The connection between this transformation and the fact that \mathbb{E}[f'(Z)-Zf(Z)]=0 for any function f if Z is a standard Gaussian random variables come from considering the transformation T_{\sigma} as \sigma \rightarrow 0. [This infinitesimal transformation, when iteratively applied and viewed as a process, is known as the Ornstein-Uhlenbeck process.]  For a function g, consider how \mathbb{E}[g(X)] changes if we apply this infinitesimal transformation to X. We can directly analyze the effect of the two components of T_{\epsilon}, namely the addition of Gaussian noise, and then the rescaling by a factor of 1/\sqrt(1+\epsilon^2). To analyze this first component, note that if Z_\epsilon is distributed according to N(0,\epsilon^2), then, to first order, \mathbb{E}[g(X + Z_{\epsilon})] \approx \mathbb{E}[g(X)] +\frac{\epsilon^2}{2}\mathbb{E}[g''(Z)]. As a sanity check, if g is linear, than this zero-mean noise will have no effect on the expectation, and if g has positive second derivative, this noise will increase the expectation. To analyze the second component, the scaling of X by a factor of 1/\sqrt{1+\epsilon^2} \approx 1-\epsilon^2/2, note that this will change X by \epsilon^2X/2, and hence, to first order, this will alter the expectation by \frac{\epsilon^2}{2}\mathbb{E}[Xg'(X)]. Putting these two pieces together yields that for any random variable, X,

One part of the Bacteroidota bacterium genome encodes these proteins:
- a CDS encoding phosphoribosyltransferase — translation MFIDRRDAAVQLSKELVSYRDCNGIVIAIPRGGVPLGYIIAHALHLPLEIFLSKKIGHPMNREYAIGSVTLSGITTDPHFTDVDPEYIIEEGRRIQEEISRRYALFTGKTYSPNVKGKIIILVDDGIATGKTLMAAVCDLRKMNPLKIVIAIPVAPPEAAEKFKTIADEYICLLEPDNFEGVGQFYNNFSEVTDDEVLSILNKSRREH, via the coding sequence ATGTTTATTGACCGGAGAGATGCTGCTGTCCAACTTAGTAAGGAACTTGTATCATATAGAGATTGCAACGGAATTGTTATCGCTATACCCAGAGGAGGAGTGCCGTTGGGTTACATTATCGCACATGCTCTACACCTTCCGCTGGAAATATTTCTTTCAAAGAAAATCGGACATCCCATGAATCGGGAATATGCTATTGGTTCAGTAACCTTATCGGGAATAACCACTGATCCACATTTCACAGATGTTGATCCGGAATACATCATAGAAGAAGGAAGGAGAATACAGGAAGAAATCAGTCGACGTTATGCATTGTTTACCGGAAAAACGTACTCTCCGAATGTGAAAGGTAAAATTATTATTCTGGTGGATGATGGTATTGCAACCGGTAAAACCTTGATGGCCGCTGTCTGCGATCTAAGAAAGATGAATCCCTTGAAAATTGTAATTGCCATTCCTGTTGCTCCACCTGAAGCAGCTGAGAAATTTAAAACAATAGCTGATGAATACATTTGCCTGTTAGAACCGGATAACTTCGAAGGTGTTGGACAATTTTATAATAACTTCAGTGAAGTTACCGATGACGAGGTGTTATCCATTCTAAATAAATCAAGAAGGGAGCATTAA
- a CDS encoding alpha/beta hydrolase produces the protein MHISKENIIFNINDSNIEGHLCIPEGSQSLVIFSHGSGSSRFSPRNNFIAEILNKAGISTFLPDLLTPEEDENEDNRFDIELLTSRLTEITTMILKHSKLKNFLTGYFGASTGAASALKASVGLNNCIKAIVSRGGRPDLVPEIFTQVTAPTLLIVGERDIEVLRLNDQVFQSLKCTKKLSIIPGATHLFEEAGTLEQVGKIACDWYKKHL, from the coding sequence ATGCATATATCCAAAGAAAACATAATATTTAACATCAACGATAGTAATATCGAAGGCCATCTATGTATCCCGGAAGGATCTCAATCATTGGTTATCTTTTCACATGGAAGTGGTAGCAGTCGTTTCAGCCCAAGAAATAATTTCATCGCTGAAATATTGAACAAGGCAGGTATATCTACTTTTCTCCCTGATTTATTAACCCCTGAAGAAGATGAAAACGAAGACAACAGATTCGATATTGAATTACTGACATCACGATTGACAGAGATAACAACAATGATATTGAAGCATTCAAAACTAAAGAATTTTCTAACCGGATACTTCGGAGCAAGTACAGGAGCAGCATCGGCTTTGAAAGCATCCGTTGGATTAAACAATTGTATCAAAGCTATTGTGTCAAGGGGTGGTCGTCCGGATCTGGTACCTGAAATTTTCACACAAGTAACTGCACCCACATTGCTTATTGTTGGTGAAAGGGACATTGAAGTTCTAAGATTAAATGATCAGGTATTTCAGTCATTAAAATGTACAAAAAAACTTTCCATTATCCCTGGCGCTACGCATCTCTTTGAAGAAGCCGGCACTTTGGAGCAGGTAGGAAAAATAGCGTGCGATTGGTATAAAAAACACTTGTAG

\mathbb{E}[g(T_{\epsilon}(X)] \approx \mathbb{E}[g(X) + \frac{\epsilon^2}{2} g''(X) - \frac{\epsilon^2}{2} X g'(X)].

Hence, from the viewpoint of a function g, the amount by which the transformation T_{\epsilon} alters the random variable X is proportional to \mathbb{E}[g''(X)]-\mathbb{E}[Xg'(X)]. And, if X=Z is a standard Gaussian random variable, then we know this transformation preserves the distribution of Z, and hence \mathbb{E}[g''(Z)]-\mathbb{E}[Xg'(Z)] = 0. Letting the function f denote g', we have re-derived the fact that \mathbb{E}[f'(Z) - Z f(Z)]=0 via a completely intuitive argument!!

Our central limit theorems will now come from analyzing the quantity \mathbb{E}[g''(X)]-\mathbb{E}[Xg'(X)] for all functions g belonging to some set that depends on the distance metric in question.  (And, of course, we might as well drop one of the differentiations).  Suppose we would like to prove that X =\frac{1}{\sqrt{n}} \sum_{i=1}^n X_i is close to the standard Gaussian, Z according to some specific metric. For some family of test functions, H, suppose we wish to analyze d_{H}(X,Z) = \sup_{h \in H} \left( \mathbb{E}_{X}[h(X)] - \mathbb{E}_Z [h(Z)]\right). If H consists of the set of functions that are indicators of measurable sets, then d_H is total variation distance (\mathbb{E}ll_1 distance). If H consists of all indicators of half-lines, then the corresponding distance metric is the distance between the cumulative distribution functions, as in the usual Berry-Esseen bound. If H is the set of all Lipschitz-1 functions, then the distance metric corresponds to Wasserstein distance (also referred to as earth-mover distance). Stein’s method can be made to work for many distance metrics, though it is especially easy to work with Wasserstein distance, as the continuity of the test functions play well with the differentiation, etc.